There is not one human being on the planet whose life could not identify with that of a stretch of road or a path in the woods. Having grown up in the flatlands of Illinois and now living in the beautiful rolling hills of Kentucky, the extremes of these roads seem to remind us that life can be a journey of all different pathways and in all kinds of weather. They can be long flat and enjoyable journeys. Life can be filled with sharp turns and rocky roads. Life can be walks up winding hills and long stretches of uphill. A quick hike in the woods reminds us that the terrain presents itself as extremely beautiful, but we always have to be careful of the roots of the trees popping out on the path, the rocks that are uneven, or the stick in the middle of the path that is filled with mud after a good rain. We can also find ourselves sojourning on such paths in the midst of a storm that we didn’t see coming. We know these things because life is an ongoing encounter with all of these varied terrains. Life is filled with a series of moments and interconnected realities that shape our lives into the kind of people we are going to be. What defines us is our response to and our living in light of the terrain we must face on the road that is our journey in life.  When a rough and edgy uphill terrain or a dark and stormy day is something we must face in life, we can either see that experience as an opportunity to experience blessing or we can wallow in self pity, anger, and fear.

Continue Reading…

What is Slow Reading?

December 27, 2013 — Leave a comment

 

Our 2013 Book of the Year is Slow Reading in a Hurried Age by David Mikics.

(It was not the only book on Slow Reading released this year, I reviewed another one here.)

[ Our Full List of 2013’s Best Books ]

At the heart of this book, lie 14 rules that define the practice of Slow Reading. We offer these rules here, with brief elaborations from Mikics’s book.

(Presenting these rules in this slideshow format seems to go against the grain of Slow Reading. We do so only with the hope that this representation will entice you to immerse yourself in a slow and careful reading of the full book!)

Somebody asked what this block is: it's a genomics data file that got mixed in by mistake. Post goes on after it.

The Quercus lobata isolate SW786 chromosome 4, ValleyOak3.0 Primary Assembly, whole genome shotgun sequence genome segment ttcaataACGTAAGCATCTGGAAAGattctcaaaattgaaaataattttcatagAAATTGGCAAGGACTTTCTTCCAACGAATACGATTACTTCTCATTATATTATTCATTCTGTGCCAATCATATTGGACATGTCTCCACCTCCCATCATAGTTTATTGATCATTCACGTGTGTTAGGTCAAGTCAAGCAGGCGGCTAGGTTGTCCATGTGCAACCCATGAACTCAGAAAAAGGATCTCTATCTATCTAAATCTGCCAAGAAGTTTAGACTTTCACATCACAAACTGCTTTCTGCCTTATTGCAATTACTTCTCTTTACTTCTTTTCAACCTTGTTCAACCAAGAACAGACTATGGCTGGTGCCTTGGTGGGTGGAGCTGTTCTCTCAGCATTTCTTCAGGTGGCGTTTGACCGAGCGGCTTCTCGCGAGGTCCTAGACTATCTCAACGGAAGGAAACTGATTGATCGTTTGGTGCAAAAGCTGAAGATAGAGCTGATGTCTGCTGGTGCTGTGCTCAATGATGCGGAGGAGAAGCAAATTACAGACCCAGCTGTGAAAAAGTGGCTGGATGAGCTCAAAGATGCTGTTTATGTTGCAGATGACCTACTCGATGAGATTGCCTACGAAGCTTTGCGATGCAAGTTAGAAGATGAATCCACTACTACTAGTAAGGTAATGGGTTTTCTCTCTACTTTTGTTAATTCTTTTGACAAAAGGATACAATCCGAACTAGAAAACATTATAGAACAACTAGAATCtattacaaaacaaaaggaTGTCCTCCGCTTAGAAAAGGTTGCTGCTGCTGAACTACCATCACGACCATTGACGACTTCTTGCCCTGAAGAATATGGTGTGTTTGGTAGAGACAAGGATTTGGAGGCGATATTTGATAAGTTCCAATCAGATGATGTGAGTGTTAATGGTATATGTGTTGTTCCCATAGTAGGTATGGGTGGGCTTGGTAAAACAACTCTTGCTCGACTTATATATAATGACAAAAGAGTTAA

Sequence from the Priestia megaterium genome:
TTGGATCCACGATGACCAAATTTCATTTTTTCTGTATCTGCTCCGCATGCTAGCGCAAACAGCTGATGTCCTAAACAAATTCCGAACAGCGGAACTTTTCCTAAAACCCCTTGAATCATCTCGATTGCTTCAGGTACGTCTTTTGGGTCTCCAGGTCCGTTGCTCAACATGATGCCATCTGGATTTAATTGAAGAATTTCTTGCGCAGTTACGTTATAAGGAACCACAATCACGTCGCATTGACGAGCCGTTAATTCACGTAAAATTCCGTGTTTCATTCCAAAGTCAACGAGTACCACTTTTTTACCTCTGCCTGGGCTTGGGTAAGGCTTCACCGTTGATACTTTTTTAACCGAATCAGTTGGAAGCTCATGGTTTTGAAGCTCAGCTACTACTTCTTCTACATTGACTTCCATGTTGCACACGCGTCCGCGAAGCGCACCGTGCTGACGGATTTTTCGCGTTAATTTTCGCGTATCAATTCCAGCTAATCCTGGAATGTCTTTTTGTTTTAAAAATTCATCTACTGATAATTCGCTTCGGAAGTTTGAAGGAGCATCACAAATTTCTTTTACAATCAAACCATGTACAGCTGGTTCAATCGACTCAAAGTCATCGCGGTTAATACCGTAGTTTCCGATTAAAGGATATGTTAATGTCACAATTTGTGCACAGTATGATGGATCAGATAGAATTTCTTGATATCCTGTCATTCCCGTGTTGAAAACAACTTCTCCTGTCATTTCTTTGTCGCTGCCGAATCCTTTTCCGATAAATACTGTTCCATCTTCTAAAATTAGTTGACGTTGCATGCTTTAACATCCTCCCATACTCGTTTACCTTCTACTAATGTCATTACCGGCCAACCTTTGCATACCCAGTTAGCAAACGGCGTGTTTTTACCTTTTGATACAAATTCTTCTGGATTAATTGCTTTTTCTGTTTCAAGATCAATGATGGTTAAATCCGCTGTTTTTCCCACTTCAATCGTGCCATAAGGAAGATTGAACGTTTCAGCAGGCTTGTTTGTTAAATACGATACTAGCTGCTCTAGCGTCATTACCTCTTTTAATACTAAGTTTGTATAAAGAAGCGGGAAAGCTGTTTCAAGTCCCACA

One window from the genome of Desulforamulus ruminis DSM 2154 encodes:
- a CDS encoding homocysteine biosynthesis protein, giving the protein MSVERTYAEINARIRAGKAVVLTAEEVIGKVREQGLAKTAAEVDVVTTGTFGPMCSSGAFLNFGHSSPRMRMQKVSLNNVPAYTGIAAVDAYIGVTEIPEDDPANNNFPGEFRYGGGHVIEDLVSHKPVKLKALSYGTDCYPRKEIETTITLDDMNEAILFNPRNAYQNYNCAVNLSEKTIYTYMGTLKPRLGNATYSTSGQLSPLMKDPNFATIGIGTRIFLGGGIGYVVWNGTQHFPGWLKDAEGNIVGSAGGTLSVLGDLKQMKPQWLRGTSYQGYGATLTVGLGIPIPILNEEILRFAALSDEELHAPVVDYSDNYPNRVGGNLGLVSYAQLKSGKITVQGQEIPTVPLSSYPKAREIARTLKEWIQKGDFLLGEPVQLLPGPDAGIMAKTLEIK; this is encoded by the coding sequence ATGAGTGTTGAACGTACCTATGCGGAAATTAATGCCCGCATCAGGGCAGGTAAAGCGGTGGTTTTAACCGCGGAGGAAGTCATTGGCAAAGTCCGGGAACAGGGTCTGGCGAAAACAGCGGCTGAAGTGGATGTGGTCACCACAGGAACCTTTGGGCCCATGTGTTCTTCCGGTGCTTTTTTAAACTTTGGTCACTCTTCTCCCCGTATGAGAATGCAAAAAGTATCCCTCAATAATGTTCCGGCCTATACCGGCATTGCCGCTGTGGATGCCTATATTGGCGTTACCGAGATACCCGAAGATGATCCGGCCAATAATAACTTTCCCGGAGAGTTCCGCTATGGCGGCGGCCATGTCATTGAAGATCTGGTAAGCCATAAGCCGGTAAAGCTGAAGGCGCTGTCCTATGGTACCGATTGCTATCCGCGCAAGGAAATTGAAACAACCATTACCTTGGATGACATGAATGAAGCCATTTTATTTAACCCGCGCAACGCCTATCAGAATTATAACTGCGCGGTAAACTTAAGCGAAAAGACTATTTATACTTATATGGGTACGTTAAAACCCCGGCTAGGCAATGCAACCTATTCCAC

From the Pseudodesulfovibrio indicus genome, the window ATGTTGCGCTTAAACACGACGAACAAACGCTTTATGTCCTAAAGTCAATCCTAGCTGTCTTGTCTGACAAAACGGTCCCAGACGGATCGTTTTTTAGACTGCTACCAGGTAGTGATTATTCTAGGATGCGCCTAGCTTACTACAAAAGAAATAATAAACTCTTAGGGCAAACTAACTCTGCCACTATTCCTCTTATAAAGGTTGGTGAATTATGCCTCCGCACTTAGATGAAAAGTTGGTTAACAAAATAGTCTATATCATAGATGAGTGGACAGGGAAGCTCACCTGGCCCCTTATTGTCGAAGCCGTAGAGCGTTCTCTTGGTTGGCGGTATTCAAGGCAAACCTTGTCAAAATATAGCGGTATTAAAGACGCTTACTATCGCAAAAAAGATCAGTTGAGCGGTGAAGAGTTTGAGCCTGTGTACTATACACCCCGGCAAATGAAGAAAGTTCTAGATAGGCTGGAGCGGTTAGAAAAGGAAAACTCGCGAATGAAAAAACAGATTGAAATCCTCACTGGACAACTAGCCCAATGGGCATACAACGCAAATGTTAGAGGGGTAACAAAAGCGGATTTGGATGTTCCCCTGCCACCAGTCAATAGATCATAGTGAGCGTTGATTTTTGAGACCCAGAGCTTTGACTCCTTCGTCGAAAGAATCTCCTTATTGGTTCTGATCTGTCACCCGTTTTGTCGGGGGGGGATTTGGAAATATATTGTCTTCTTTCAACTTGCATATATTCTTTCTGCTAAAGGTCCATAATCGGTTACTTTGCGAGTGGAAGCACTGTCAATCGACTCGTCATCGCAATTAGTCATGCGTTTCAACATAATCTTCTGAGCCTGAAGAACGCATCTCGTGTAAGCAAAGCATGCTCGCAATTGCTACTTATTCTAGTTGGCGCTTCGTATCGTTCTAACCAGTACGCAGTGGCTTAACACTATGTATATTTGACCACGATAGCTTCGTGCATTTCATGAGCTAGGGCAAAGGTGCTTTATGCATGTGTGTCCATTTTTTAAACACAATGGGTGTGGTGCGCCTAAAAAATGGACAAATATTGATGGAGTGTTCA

Continue Reading…

 

Way More Than is Promised

A Feature Review of

Consider the Birds: A Provocative Guide to Birds of the Bible

Debbie Blue

Paperback: Abingdon, 2013
Buy now:  [ Amazon ]   [ Kindle ]

 

Reviewed by Helen Lee

 

Four years ago, our family hung its first bird feeder, which wasn’t even a real feeder at all. It actually was an empty two-liter soda bottle filled with seeds, onto which I’d attached the simple $5 accessories needed to transform it into a feeder. And I tried to imagine what, if any, actual birds would be drawn to this clunky contraption. But as it’s been said, “if you feed them, they will come.” And did they ever.

 

Black-capped chickadees, to start, but then all manner of sparrows, songbirds, and finches followed, an overflowing of unexpected feathered friends who transformed our drab backyard into an constant source of delight and discovery. And it all began with a humble recycled soda bottle.

Continue Reading…

 

Coming to Terms with our Alienation

 A Feature Review of

The Lowland: A Novel

Jhumpa Lahiri

Hardback: Knopf, 2013
Buy now:   [ Amazon ] [ Kindle ]

 

Reviewed by D.L. Mayfield

 

Remember that the revolution is the important thing, and that each one of us alone is worth nothing—Che Guevara, in a last letter to his children

 

Lahiri quotes Che near the end of her book, the long and quiet and powerful novel The Lowland. It is a shocking sentence, written by severe and resolute revolutionary, and the reader feels the sorrow of the intended recipients, the children of the soon-to-be-lost-forever father. By this time, at the end of the story of two brothers and the women in their lives, we are apt to spot the sorrow lurking everywhere. As the novel elegantly slides back and forth between perspectives, time marching on and then doubling back on itself, we slowly start to understand these basic ideologies that drive and fail the characters. Revolutionary actions are born out of the pain of inequality; duty and obligation are seen as a means to transcend the chaos of life; people become inward and closed-off, unable to count their blessing still they are almost all gone. It is a novel about separate lives, coming together and crashing apart.

Continue Reading…

 

One of the Best Books of 2013 is…

This Day: New and Collected Sabbath Poems: 1979-2012

Wendell Berry

Hardback: Counterpoint Press, 2013
Buy now:   [ Amazon ]

[ Our full list of 2013’s Best Books ]

Read excerpts from ERB editor Chris Smith’s review of Wendell Berry’s THIS DAY.
 
Earlier this month, Wendell Berry gave the Chubb Lecture at Yale University.  While the whole lecture and the conversation following it is well-worth your time, the session closes with Wendell Berry reading three new poems from THIS DAY.  We have cued the video below to start at the beginning of this reading.
 
The poems read here are: “Times Will Come As They Must” (2013, starts at 1:13:35), “After the Long Weeks” (2012, 1:17:45) and “As A Child, the Mad Farmer Saw Easily” (2012, 1:18:45).
Continue Reading…